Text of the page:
Journal 39; Australia Part One
October 27, 2011 - January 5, 2012
Much has transpired since our last update from New Caledonia.  Most of our trip from New Cal to Brisbane, Australia was nice until the last 15 hours.  When we departed the weather forecast called for no wind the last day but an unexpected front came ripping up from the south.  Oh well, it really was not too bad for too long and we arrived safely to Brisbane.  While approaching Brisbane, we sailed past Cowan Point so of course, JoDon could not resist having her picture taken. 

There is always much discussion about Australian government authorities being so strict and confiscating almost all your food, demanding expensive termite inspections, etc., etc.  We are pleased to report the Brisbane Customs and Quarantine officials could not have been more polite and helpful. They only took a few things that were on their no-go list.
Since early November we have been located in Scarborough, which is a quiet suburb of Brisbane. There are lots of parks and birds including this wicked looking scavenger, a white ibis. When we arrived it was time for some Spring Cleaning so that occupied our time.  Since then we have become experts in using the bus and train for local trips to the stores and excursions to Brisbane, including the Lone Pine Koala Refuge.
The Koala Refuge was very entertaining.  How can you not want to say, “Koalas, they’re so cute and cuddly?”  Koalas are cute but not very entertaining.  First of all, only Americans think they are bears.  Koalas are actually marsupials, meaning they carry their young in pouches. They eat mainly eucalyptus leaves.  Eucalyptus leaves are toxic but koalas are able to digest this high fiber/low protein diet.  As a result, koalas sleep about 16-18 hours/day since they have no energy.  At the refuge they have hundreds of koalas and they all look like they’ve been eating marijuana, not eucalyptus leaves, since they all have a stoned out look on their faces.  But they’re soooo cute. 
There were many, many animals at the refuge including lorikeets (a type of parakeet), Australian wild turkeys, kangaroos, tasmanian devils, emu and cassowaries (Big Bird).   They also had a demonstration of sheep dogs working a small mob (herd) of sheep. JoDon got a photo with the handler, very Australian. There was also a bird of prey flight show including this cute barn owl
We got the bright idea to buy a camper van and land tour.  Australia is about the same size of continental U.S. (but with a much smaller population) so we will not be seeing everything.  We traveled many days all over Brisbane (by bus and train) looking for the right van and ended up purchasing the first van we had seen.  Why does it seem to always work that way?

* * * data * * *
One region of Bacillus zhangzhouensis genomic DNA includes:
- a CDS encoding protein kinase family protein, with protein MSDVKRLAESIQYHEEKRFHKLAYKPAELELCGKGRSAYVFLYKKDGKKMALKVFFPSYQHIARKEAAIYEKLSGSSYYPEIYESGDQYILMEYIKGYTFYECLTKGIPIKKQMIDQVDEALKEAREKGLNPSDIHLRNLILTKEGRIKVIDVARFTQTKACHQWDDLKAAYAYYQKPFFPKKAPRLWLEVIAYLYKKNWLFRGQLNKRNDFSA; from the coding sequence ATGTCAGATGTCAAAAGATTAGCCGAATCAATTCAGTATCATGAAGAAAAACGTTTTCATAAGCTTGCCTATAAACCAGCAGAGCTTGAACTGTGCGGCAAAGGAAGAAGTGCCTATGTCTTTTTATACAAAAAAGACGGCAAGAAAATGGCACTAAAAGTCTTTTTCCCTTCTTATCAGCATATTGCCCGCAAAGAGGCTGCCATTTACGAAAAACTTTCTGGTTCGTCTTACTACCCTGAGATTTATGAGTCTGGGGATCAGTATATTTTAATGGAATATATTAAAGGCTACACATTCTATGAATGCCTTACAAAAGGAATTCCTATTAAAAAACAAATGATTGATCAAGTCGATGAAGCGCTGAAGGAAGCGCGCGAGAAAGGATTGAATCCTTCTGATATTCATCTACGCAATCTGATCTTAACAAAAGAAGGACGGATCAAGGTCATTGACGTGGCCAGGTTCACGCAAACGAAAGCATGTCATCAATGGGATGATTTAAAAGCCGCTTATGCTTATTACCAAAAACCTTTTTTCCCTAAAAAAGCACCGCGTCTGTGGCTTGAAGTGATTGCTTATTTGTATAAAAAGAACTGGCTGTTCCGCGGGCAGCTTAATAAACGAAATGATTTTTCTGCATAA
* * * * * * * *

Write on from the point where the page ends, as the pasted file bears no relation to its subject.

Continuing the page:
Buying a van, touring the country and then selling it is very popular in Australia.  Most of the vans we saw were owned by German students on holiday and were trying to sell their vans to leave for New Zealand.  Translation: the vans were trashed out or as we say in Texas, “Rode hard and put up wet.”
We moved a lot of our ‘stuff’ from the boat to the van and took off south for Sydney for their famous New Years Eve firework celebration.  Our first night camping we saw a python sleeping in a nearby tree.  Wow! That freaked us out but pythons are not venomous (although some of the most venomous snakes in the world are in Australia and they are plentiful).  The next day we saw kangaroo, hundreds of lorikeets, laughing kookaburras and several other types of birds.  We also had a special sighting of a platypus swimming in the river.  On our final day at this campsite, the python was no longer in the tree.  I told JoDon, “Crawl under the van and make sure it isn’t hiding there.” But as they say in Oklahoma, “She ain’t all dumb.” HA!
During our trip south we enjoyed bush walking.  Australia’s bush country is immense, very diversified and very green (it’s summer and the wet season).  It was great to explore the vast differences in terrain, including waterfalls, but we also discovered an unpleasant creature, leaches.  The leaches did not hurt but after pulling them out there is virtually no way to stop the bleeding.  All the coagulated blood flowing down my leg looked worse that what it really was.